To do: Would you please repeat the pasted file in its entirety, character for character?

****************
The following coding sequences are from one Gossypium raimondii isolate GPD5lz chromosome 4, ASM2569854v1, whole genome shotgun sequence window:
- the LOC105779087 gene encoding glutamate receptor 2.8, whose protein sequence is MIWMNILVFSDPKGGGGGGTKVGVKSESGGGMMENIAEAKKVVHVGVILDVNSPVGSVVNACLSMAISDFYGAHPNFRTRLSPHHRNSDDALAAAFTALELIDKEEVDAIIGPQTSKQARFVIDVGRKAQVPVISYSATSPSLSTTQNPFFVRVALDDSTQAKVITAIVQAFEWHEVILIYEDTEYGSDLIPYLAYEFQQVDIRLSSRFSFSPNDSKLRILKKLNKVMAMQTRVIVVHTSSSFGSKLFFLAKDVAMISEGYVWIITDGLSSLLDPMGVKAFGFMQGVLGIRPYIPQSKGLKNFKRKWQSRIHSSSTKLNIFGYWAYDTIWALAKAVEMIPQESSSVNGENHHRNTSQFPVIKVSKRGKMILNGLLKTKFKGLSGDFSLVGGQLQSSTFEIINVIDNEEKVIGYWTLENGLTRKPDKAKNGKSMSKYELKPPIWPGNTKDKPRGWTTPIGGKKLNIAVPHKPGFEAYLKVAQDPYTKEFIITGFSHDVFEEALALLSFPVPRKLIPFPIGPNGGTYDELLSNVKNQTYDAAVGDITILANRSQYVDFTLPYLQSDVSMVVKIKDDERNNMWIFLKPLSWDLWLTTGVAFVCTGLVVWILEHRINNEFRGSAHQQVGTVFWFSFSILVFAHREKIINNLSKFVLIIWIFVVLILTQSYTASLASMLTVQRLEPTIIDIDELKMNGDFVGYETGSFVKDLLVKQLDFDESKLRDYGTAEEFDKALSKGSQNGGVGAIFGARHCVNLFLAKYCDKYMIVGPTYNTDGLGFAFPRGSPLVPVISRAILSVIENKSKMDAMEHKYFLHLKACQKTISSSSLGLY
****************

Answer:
The following coding sequences are from one Gossypium raimondii isolate GPD5lz chromosome 4, ASM2569854v1, whole genome shotgun sequence window:
- the LOC105779087 gene encoding glutamate receptor 2.8, whose protein sequence is MIWMNILVFSDPKGGGGGGTKVGVKSESGGGMMENIAEAKKVVHVGVILDVNSPVGSVVNACLSMAISDFYGAHPNFRTRLSPHHRNSDDALAAAFTALELIDKEEVDAIIGPQTSKQARFVIDVGRKAQVPVISYSATSPSLSTTQNPFFVRVALDDSTQAKVITAIVQAFEWHEVILIYEDTEYGSDLIPYLAYEFQQVDIRLSSRFSFSPNDSKLRILKKLNKVMAMQTRVIVVHTSSSFGSKLFFLAKDVAMISEGYVWIITDGLSSLLDPMGVKAFGFMQGVLGIRPYIPQSKGLKNFKRKWQSRIHSSSTKLNIFGYWAYDTIWALAKAVEMIPQESSSVNGENHHRNTSQFPVIKVSKRGKMILNGLLKTKFKGLSGDFSLVGGQLQSSTFEIINVIDNEEKVIGYWTLENGLTRKPDKAKNGKSMSKYELKPPIWPGNTKDKPRGWTTPIGGKKLNIAVPHKPGFEAYLKVAQDPYTKEFIITGFSHDVFEEALALLSFPVPRKLIPFPIGPNGGTYDELLSNVKNQTYDAAVGDITILANRSQYVDFTLPYLQSDVSMVVKIKDDERNNMWIFLKPLSWDLWLTTGVAFVCTGLVVWILEHRINNEFRGSAHQQVGTVFWFSFSILVFAHREKIINNLSKFVLIIWIFVVLILTQSYTASLASMLTVQRLEPTIIDIDELKMNGDFVGYETGSFVKDLLVKQLDFDESKLRDYGTAEEFDKALSKGSQNGGVGAIFGARHCVNLFLAKYCDKYMIVGPTYNTDGLGFAFPRGSPLVPVISRAILSVIENKSKMDAMEHKYFLHLKACQKTISSSSLGLY